Located in the heart of Los Angeles, the La Brea Tar Pits of Hancock Park are the most famous Ice Age fossil excavation site in the world. It contains about 59 species of mammal and more than 135 species of bird fossils. Also included are plant, mollusks and insects—more than 660 organisms can be found here. On the site is the Page Museum where Ice Age fossils are on display. These include the saber-toothed cat, dire wolves, and mammoths. Science also unfolds here as scientists in a Fish Bowl lab prepare fossils including “Zed,” a recently discovered male Columbian mammoth.
Image Courtesy of 3scandal0.
Hollywood Boulevard

4) Hollywood Boulevard

There’s so much to see on Hollywood Boulevard. First, there’s the Hollywood Walk of Fame where stars are immortalized in slabs of concrete with their foot and handprints preserved for all to compare. You don’t want to miss the Dolby Theater (Previously known as the Kodak Theater) where the Academy Awards have been held since 2002. The Ripley’s Believe it or Not Odditorium is close by where you can witness 300 items on display including a two-headed cow, shrunken heads, and human freaks. Next door is the Guinness Museum and down the street is the Hollywood Entertainment Museum. Restaurants and movie theaters including the historic Grauman’s Chinese Theater also line the Boulevard guaranteeing everyone a good time.
Image Courtesy of Ben Sherman.
Olvera Street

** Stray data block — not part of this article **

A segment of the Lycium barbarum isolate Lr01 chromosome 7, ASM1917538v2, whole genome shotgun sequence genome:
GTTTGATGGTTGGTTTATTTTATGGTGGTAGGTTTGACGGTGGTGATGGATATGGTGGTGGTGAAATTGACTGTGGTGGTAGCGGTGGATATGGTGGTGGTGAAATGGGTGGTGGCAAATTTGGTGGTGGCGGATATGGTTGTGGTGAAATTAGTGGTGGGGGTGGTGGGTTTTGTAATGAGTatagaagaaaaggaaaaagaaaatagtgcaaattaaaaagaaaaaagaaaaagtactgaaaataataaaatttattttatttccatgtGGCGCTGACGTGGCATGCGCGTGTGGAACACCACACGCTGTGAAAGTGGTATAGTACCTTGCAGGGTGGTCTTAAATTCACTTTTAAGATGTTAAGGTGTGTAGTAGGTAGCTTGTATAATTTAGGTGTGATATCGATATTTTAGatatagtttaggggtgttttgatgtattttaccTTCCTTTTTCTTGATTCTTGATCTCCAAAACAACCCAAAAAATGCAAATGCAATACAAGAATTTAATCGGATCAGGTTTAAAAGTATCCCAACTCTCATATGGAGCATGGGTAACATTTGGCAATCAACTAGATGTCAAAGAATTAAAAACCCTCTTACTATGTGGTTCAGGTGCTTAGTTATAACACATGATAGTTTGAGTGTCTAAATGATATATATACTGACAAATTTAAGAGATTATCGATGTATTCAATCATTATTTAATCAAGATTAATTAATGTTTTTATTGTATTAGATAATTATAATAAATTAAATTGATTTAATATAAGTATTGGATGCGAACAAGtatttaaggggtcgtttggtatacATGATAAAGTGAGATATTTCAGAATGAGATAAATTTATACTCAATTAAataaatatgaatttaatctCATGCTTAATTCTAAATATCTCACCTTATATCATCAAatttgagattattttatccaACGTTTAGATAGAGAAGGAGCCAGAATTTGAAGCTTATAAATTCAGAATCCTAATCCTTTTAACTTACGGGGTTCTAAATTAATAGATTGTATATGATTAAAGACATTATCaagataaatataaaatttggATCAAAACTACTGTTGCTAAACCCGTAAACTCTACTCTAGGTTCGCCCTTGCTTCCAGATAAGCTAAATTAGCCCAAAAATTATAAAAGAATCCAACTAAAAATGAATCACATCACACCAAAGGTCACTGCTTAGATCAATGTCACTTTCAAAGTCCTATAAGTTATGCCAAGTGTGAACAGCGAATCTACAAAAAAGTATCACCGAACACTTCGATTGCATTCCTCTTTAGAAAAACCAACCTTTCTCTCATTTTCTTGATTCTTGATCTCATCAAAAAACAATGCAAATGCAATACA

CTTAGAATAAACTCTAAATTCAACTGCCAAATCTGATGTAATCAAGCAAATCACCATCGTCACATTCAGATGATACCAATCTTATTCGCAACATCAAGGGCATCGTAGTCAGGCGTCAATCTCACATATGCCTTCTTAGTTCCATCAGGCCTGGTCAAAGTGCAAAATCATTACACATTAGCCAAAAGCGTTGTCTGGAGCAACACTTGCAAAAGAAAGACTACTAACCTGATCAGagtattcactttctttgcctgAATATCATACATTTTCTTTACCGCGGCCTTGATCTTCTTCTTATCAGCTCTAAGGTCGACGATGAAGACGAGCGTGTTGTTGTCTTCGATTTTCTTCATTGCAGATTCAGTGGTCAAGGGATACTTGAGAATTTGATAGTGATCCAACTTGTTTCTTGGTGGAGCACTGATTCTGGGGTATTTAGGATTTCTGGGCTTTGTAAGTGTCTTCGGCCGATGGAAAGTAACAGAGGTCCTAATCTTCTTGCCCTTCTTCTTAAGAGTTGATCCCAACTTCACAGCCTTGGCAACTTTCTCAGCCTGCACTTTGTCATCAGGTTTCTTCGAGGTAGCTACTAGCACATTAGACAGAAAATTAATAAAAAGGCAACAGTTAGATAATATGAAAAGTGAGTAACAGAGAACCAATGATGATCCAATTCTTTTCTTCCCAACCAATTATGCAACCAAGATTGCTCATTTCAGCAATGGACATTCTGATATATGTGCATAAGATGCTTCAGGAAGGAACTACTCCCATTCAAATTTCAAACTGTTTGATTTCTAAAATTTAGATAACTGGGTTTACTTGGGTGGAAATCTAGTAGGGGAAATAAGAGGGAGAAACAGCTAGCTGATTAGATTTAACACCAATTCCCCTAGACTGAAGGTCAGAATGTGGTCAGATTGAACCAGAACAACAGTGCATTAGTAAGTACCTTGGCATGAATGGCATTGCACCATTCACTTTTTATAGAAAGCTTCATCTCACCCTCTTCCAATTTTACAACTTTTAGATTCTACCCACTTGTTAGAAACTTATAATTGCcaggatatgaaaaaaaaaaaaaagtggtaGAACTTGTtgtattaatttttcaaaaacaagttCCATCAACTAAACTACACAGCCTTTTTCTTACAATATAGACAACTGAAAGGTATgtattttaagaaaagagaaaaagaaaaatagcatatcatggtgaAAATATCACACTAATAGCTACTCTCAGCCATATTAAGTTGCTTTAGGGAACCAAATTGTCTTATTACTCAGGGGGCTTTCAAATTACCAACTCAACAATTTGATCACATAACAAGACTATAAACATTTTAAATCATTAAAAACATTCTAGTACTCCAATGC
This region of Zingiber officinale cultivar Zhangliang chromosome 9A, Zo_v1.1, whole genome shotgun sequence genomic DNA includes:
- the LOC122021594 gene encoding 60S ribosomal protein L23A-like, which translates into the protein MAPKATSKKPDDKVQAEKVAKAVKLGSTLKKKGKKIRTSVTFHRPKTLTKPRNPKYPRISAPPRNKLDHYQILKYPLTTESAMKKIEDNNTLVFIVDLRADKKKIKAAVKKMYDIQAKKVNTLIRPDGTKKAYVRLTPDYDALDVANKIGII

5) Olvera Street

Los Angeles wasn’t always our nation’s second largest city. Back in 1781, when Filipe de Neve, a Mexican provincial governor, founded El Pueblo de Nuestra Senor a la Reina de Los Angeles (The Village of Our Lady, the Queen of the Angels) it was a sleepy village. As the years passed, the pueblo became the provincial capital of Alta California, a Mexican province. Today, this Los Angeles birthplace provides a historic setting for LA’s oldest street where you can find Avila Adobe, the oldest building in Los Angeles, The Sepulveda House, Plaza Firehouse, the Chinese American Museum, and rows of kiosks and shops where venders sell their Mexican wares.
Little Tokyo

6) Little Tokyo

Little Tokyo, a quiet corner near downtown Los Angeles was initially settled by Japanese immigrants during the 1860s. Today it is the heart of the largest Japanese population in the United States. Exciting places to visit there include the Astronaut Ellison S Onizuka Memorial, Japanese American National Museum, and the Go for Broke National Monument. It boasts of forty different restaurants, shopping malls, hotels and a fun nightlife.
Exposition Park

7) Exposition Park

Exposition Park offers visitors world-class museums, sport facilities, and recreational areas. The African American Museum has superb exhibits, educational programs, and workshops. The California Science Center presents interactive science exhibits and galleries including the Space Shuttle Endeavour. On the site of the 1932 Olympics, the Expo Center is a recreation area with a 50-meter competition pool, two gyms, sports field, and outdoor amphitheater. An IMAX theater is also at the park as well as the Los Angeles Memorial Coliseum and Sports Arena. Finally, no visitor would want to miss the Los Angeles County Natural History Museum with its new “Dinosaur Hall,” the most extraordinary dinosaur exhibit in the world.
Image Courtesy of Richard H. Kim.